U.S. Senators are reportedly still considering a health care bill that would leave millions of Americans uninsured, eliminate protections for expectant mothers and people with mental illnesses, and threaten the stability of state budgets. Known as the Cassidy-Graham plan, this latest version contains many of the bad ideas of its predecessors along with some provisions that are harmful and novel.
Like its predecessors, Cassidy-Graham would:
- Create massive funding cuts to Medicaid and reduce federal assistance for people buying insurance on the individual market by changing their federal funding mechanisms, resulting in a $2.1 billion annual loss for Minnesota by 2026;
- Eliminate protections for people with pre-existing conditions by allowing states to waive consumer protections established by the Affordable Care Act (ACA), and by potentially adopting the Cruz Amendment;
- Cause millions of people to lose their health insurance; and
- Leave people on the individual insurance market paying more in out-of-pocket costs.
Additionally, Cassidy-Graham eliminates all funding for the ACA’s Medicaid expansion and marketplace subsidies after 2026. The additional Medicaid cuts come on top of the aforementioned $2.1 billion reduction in annual funding for Minnesota. Both policy changes would leave big holes in our state budget, threatening the coverage of the more than 1 million Minnesotans who access affordable health care through Medical Assistance — many of whom are working, caring for a disabled relative, have been laid off, or are dealing with a disability.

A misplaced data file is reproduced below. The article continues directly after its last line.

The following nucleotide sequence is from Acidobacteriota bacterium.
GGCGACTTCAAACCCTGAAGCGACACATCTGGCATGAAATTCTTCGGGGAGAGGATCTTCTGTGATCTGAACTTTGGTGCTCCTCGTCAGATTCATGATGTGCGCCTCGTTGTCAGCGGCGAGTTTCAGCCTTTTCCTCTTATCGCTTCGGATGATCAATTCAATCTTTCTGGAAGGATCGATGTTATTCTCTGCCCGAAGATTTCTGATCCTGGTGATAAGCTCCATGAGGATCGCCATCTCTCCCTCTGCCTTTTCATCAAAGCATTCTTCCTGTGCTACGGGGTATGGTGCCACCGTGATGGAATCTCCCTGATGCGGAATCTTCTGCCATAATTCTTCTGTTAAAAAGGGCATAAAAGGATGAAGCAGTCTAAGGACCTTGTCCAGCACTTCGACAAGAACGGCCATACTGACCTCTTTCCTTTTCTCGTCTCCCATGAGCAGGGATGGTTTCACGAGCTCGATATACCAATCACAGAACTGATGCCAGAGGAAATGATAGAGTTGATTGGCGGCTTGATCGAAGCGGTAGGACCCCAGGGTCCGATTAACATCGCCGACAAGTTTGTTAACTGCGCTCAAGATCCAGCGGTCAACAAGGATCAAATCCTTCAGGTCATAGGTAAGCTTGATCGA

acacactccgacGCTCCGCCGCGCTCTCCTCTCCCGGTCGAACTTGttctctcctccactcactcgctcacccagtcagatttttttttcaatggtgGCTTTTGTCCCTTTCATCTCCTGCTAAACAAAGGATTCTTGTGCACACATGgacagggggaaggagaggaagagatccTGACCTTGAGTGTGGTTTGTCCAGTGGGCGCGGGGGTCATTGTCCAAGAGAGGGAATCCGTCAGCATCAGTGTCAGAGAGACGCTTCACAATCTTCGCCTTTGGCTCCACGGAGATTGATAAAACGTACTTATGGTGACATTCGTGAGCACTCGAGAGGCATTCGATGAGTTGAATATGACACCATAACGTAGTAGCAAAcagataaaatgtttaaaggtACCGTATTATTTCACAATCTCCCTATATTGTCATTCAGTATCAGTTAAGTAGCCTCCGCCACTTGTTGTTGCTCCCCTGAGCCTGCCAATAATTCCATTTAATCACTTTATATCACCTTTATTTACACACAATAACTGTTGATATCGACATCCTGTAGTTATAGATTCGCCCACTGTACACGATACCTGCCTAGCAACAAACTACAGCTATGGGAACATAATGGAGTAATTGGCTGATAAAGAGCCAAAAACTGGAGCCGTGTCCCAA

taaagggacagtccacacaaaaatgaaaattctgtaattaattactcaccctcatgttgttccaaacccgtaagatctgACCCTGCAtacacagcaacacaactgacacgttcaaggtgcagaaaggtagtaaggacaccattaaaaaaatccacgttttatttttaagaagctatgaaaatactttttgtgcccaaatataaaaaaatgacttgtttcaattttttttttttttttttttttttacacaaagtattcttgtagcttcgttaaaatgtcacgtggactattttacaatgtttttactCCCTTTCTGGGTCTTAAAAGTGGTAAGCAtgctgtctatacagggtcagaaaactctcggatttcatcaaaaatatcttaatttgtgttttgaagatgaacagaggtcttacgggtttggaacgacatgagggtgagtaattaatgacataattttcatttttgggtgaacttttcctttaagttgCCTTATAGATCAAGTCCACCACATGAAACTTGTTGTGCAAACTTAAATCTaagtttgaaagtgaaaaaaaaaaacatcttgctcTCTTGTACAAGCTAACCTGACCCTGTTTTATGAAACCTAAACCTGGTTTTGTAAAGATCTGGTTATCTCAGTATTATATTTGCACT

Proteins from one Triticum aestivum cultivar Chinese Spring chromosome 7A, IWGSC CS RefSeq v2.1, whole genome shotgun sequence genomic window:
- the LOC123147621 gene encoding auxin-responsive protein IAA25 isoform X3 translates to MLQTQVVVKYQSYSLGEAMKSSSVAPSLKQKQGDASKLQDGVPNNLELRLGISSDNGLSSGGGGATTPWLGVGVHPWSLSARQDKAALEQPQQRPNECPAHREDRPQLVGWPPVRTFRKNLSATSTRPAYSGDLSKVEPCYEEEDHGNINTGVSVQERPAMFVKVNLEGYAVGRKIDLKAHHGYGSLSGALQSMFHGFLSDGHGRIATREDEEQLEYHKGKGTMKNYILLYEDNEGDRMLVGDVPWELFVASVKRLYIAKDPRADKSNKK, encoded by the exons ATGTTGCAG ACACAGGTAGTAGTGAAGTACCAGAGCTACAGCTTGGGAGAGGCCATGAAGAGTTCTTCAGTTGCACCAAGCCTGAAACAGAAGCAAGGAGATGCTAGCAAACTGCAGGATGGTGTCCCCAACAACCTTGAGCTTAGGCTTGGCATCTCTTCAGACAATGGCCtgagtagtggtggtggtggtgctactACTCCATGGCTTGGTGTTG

The elimination of marketplace subsidies after 2026 would mean that people who aren’t offered insurance through their employer would no longer receive any help to bring down the cost of their health insurance on the individual market — costs that would go up even more under Cassidy-Graham.
Cassidy-Graham also threatens a uniquely Minnesotan and successful avenue to affordable health insurance for people who earn too much to qualify for Medicaid. The bill would reduce funding for MinnesotaCare, placing more than 90,000 Minnesotans’ health insurance in jeopardy. MinnesotaCare covers Minnesotans who earn less than 200 percent of the federal poverty guidelines ($24,120 for a single individual). Since costs on the individual market will also increase under Cassidy-Graham, these Minnesotans are likely to lose their coverage without being offered an affordable alternative.
Just like previous attempts that would reduce the assistance for health insurance available to Americans through the ACA, Cassidy-Graham has been crafted behind closed doors. The proposal is not significantly different from the one that died on the Senate floor last month. A few tweaks around the edges cannot save a bill that is rotten to its core.
Instead of drawing on proposals crafted in the shadows, senators should return from their summer recess and work on strengthening the ACA in a transparent, bipartisan fashion. Right now, the number of people without health insurance represents the lowest share of uninsured Americans ever. Any step in the opposite direction is unacceptable.